Shop now Learn more Shop now Shop All Amazon Fashion Shop Suki Ad Campaign Pieces Cloud Drive Photos Shop now Amazon Fire TV Shop now Halloween Pets Shop now Shop Fire Shop Kindle Voyage Listen in Prime Learn more Shop now
An Appetite For Wonder: The Making of a Scientist and over 2 million other books are available for Amazon Kindle . Learn more
FREE Delivery in the UK.
Only 2 left in stock (more on the way).
Dispatched from and sold by Amazon. Gift-wrap available.
An Appetite For Wonder: T... has been added to your Basket
Used: Very Good | Details
Sold by Qoolist
Condition: Used: Very Good
Comment: New ex display But unused stock from retail shop. Cello wrap has been removed from packaging, packaging may show signs of handling.
Have one to sell?
Flip to back Flip to front
Listen Playing... Paused   You're listening to a sample of the Audible audio edition.
Learn more
See this image

An Appetite For Wonder: The Making of a Scientist Audio CD – Audiobook, CD, Unabridged

54 customer reviews

See all formats and editions Hide other formats and editions
Amazon Price
New from Used from
Kindle Edition
"Please retry"
Audio CD, Audiobook, CD, Unabridged
"Please retry"
£8.71 £5.89
£19.00 FREE Delivery in the UK. Only 2 left in stock (more on the way). Dispatched from and sold by Amazon. Gift-wrap available.

Special Offers and Product Promotions

  • Save £20 on with the aqua Classic card. Get an initial credit line of £250-£1,200 and build your credit rating. Representative 32.9% APR (variable). Subject to term and conditions. Learn more.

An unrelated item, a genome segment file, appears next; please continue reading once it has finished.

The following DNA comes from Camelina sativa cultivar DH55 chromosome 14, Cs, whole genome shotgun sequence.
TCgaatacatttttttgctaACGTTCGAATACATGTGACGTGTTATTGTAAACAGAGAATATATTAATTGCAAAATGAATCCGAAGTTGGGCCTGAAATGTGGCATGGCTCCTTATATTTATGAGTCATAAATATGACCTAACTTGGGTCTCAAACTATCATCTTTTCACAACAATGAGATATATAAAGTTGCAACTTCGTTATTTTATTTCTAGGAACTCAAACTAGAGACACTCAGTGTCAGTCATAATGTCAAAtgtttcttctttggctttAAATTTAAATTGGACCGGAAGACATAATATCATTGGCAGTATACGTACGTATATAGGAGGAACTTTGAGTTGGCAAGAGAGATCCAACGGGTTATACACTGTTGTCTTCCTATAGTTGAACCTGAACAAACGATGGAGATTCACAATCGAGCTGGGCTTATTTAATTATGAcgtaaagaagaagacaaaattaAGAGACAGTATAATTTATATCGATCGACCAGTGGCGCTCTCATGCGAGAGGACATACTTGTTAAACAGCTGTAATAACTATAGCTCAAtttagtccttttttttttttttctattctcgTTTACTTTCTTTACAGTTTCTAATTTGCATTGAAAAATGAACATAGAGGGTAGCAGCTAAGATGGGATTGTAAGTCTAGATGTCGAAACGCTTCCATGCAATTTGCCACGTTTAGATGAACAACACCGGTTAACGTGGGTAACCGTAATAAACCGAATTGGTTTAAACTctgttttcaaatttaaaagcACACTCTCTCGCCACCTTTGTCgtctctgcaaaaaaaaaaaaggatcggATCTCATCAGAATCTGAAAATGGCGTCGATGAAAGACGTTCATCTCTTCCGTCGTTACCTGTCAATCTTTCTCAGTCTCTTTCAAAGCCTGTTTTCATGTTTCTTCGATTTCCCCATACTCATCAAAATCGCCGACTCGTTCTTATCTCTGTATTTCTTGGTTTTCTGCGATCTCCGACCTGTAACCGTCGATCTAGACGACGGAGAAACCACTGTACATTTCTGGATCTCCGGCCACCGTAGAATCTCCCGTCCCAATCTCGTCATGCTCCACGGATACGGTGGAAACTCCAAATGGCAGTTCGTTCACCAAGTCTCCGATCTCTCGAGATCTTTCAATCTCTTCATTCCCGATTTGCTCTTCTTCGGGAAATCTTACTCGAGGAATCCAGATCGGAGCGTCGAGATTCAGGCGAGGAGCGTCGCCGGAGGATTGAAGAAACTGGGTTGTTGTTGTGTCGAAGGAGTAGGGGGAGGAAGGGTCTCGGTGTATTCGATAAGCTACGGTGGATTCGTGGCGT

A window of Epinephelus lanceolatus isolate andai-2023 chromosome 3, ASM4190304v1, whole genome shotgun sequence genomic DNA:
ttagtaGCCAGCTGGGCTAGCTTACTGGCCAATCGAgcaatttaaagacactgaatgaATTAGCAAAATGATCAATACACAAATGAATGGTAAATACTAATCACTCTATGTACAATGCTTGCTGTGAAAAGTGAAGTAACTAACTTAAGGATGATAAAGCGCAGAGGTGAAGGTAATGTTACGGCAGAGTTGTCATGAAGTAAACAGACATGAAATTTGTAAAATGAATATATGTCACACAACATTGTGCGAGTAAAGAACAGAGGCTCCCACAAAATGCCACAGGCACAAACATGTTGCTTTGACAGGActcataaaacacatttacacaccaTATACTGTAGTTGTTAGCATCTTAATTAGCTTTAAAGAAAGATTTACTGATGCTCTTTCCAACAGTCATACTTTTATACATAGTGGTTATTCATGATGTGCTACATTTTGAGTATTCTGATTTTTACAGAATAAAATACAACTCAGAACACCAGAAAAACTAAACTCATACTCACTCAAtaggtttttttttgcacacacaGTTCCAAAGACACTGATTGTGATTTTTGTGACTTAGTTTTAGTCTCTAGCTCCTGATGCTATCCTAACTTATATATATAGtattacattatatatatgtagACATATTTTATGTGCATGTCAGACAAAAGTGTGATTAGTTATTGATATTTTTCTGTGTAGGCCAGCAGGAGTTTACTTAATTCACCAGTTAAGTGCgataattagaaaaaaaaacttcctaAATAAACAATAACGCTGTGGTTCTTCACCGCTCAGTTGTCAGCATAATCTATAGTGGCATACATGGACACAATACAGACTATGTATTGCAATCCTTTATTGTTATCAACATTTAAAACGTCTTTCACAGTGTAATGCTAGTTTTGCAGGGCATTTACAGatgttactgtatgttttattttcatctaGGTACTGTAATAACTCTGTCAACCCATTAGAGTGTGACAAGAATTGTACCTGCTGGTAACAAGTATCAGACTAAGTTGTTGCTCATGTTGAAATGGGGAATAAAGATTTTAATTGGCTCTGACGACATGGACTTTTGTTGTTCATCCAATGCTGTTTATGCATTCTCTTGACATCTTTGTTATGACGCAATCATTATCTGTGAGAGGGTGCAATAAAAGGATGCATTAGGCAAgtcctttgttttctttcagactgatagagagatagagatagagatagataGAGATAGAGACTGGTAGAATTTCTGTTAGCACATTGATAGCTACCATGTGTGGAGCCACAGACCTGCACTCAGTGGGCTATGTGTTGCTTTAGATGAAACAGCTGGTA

Frequently Bought Together

  • An Appetite For Wonder: The Making of a Scientist
  • +
  • Bridget Jones: Mad About the Boy
Total price: £34.90
Buy the selected items together

No Kindle device required. Download one of the Free Kindle apps to start reading Kindle books on your smartphone, tablet and computer.

  • Apple
  • Android
  • Windows Phone

To get the free app, enter your e-mail address or mobile phone number.

Product details

  • Audio CD
  • Publisher: Audiobooks; Unabridged edition (12 Sept. 2013)
  • Language: English
  • ISBN-10: 184657384X
  • ISBN-13: 978-1846573842
  • Product Dimensions: 13.8 x 2.4 x 14.2 cm
  • Average Customer Review: 4.1 out of 5 stars  See all reviews (54 customer reviews)
  • Amazon Bestsellers Rank: 621,810 in Books (See Top 100 in Books)

More About the Author

Richard Dawkins first catapulted to fame with his iconic work The Selfish Gene, which he followed with a string of bestselling books: The Extended Phenotype, The Blind Watchmaker, River Out of Eden, Climbing Mount Improbable, Unweaving the Rainbow, The Ancestor's Tale, The God Delusion, The Greatest Show on Earth, The Magic of Reality, and a collection of his shorter writings, A Devil's Chaplain.

Dawkins is a Fellow of both the Royal Society and the Royal Society of Literature. He is the recipient of numerous honours and awards, including the Royal Society of Literature Award (1987), the Michael Faraday Award of the Royal Society (1990), the International Cosmos Prize for Achievement in Human Science (1997), the Kistler Prize (2001), the Shakespeare Prize (2005), the Lewis Thomas Prize for Writing about Science (2006), the Galaxy British Book Awards Author of the Year Award (2007), the Deschner Prize (2007) and the Nierenberg Prize for Science in the Public Interest (2009). He retired from his position as the Charles Simonyi Professor for the Public Understanding of Science at Oxford University in 2008 and remains a fellow of New College.